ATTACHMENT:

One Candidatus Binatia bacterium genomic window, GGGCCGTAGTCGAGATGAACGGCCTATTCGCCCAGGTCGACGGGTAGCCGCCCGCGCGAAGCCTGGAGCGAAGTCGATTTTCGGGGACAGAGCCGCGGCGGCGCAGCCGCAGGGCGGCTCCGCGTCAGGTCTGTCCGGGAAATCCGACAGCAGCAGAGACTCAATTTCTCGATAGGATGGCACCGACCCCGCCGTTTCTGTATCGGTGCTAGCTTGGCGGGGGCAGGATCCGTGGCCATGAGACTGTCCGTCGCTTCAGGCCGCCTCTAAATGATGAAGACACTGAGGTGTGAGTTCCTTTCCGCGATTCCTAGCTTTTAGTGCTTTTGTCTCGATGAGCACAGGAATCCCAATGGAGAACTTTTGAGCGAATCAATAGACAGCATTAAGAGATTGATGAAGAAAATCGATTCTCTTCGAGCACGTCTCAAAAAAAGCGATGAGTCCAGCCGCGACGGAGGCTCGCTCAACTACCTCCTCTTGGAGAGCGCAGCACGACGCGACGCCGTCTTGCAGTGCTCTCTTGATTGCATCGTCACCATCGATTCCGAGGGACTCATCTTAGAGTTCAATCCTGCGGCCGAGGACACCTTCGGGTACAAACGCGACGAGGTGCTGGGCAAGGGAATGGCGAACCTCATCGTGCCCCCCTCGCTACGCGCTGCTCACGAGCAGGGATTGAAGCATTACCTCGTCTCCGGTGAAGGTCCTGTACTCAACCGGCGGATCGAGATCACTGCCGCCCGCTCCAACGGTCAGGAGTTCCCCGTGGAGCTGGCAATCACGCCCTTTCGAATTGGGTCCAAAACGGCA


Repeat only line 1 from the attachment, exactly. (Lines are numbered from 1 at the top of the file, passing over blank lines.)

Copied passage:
One Candidatus Binatia bacterium genomic window, GGGCCGTAGTCGAGATGAACGGCCTATTCGCCCAGGTCGACGGGTAGCCGCCCGCGCGAAGCCTGGAGCGAAGTCGATTTTCGGGGACAGAGCCGCGGCGGCGCAGCCGCAGGGCGGCTCCGCGTCAGGTCTGTCCGGGAAATCCGACAGCAGCAGAGACTCAATTTCTCGATAGGATGGCACCGACCCCGCCGTTTCTGTATCGGTGCTAGCTTGGCGGGGGCAGGATCCGTGGCCATGAGACTGTCCGTCGCTTCAGGCCGCCTCTAAATGATGAAGACACTGAGGTGTGAGTTCCTTTCCGCGATTCCTAGCTTTTAGTGCTTTTGTCTCGATGAGCACAGGAATCCCAATGGAGAACTTTTGAGCGAATCAATAGACAGCATTAAGAGATTGATGAAGAAAATCGATTCTCTTCGAGCACGTCTCAAAAAAAGCGATGAGTCCAGCCGCGACGGAGGCTCGCTCAACTACCTCCTCTTGGAGAGCGCAGCACGACGCGACGCCGTCTTGCAGTGCTCTCTTGATTGCATCGTCACCATCGATTCCGAGGGACTCATCTTAGAGTTCAATCCTGCGGCCGAGGACACCTTCGGGTACAAACGCGACGAGGTGCTGGGCAAGGGAATGGCGAACCTCATCGTGCCCCCCTCGCTACGCGCTGCTCACGAGCAGGGATTGAAGCATTACCTCGTCTCCGGTGAAGGTCCTGTACTCAACCGGCGGATCGAGATCACTGCCGCCCGCTCCAACGGTCAGGAGTTCCCCGTGGAGCTGGCAATCACGCCCTTTCGAATTGGGTCCAAAACGGCA